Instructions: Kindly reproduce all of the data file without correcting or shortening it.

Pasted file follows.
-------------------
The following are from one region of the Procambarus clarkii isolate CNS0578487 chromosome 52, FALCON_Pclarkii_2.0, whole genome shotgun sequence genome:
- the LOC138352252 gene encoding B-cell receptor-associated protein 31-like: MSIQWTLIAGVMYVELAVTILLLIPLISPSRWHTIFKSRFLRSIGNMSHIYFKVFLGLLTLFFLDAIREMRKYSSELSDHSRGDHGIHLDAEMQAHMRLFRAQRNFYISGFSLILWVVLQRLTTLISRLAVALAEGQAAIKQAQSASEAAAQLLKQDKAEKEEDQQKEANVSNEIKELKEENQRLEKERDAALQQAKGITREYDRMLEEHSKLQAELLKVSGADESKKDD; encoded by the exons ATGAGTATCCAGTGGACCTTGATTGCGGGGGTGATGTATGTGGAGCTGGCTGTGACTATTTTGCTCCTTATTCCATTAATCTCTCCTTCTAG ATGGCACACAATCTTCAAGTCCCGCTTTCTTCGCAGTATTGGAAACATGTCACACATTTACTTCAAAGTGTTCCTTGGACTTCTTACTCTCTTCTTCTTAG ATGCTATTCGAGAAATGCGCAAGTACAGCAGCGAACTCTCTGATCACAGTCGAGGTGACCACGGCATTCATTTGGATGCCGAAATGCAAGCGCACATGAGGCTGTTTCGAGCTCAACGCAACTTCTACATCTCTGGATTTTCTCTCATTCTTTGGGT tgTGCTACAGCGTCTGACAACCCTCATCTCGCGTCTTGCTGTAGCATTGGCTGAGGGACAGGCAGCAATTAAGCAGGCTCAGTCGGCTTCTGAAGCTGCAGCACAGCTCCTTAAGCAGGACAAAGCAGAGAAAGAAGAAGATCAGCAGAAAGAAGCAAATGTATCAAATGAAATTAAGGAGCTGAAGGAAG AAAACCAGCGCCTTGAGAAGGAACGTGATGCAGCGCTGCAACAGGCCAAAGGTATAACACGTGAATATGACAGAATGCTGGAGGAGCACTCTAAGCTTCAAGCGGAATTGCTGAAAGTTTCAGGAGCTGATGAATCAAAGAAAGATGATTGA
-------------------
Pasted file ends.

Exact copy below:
The following are from one region of the Procambarus clarkii isolate CNS0578487 chromosome 52, FALCON_Pclarkii_2.0, whole genome shotgun sequence genome:
- the LOC138352252 gene encoding B-cell receptor-associated protein 31-like: MSIQWTLIAGVMYVELAVTILLLIPLISPSRWHTIFKSRFLRSIGNMSHIYFKVFLGLLTLFFLDAIREMRKYSSELSDHSRGDHGIHLDAEMQAHMRLFRAQRNFYISGFSLILWVVLQRLTTLISRLAVALAEGQAAIKQAQSASEAAAQLLKQDKAEKEEDQQKEANVSNEIKELKEENQRLEKERDAALQQAKGITREYDRMLEEHSKLQAELLKVSGADESKKDD; encoded by the exons ATGAGTATCCAGTGGACCTTGATTGCGGGGGTGATGTATGTGGAGCTGGCTGTGACTATTTTGCTCCTTATTCCATTAATCTCTCCTTCTAG ATGGCACACAATCTTCAAGTCCCGCTTTCTTCGCAGTATTGGAAACATGTCACACATTTACTTCAAAGTGTTCCTTGGACTTCTTACTCTCTTCTTCTTAG ATGCTATTCGAGAAATGCGCAAGTACAGCAGCGAACTCTCTGATCACAGTCGAGGTGACCACGGCATTCATTTGGATGCCGAAATGCAAGCGCACATGAGGCTGTTTCGAGCTCAACGCAACTTCTACATCTCTGGATTTTCTCTCATTCTTTGGGT tgTGCTACAGCGTCTGACAACCCTCATCTCGCGTCTTGCTGTAGCATTGGCTGAGGGACAGGCAGCAATTAAGCAGGCTCAGTCGGCTTCTGAAGCTGCAGCACAGCTCCTTAAGCAGGACAAAGCAGAGAAAGAAGAAGATCAGCAGAAAGAAGCAAATGTATCAAATGAAATTAAGGAGCTGAAGGAAG AAAACCAGCGCCTTGAGAAGGAACGTGATGCAGCGCTGCAACAGGCCAAAGGTATAACACGTGAATATGACAGAATGCTGGAGGAGCACTCTAAGCTTCAAGCGGAATTGCTGAAAGTTTCAGGAGCTGATGAATCAAAGAAAGATGATTGA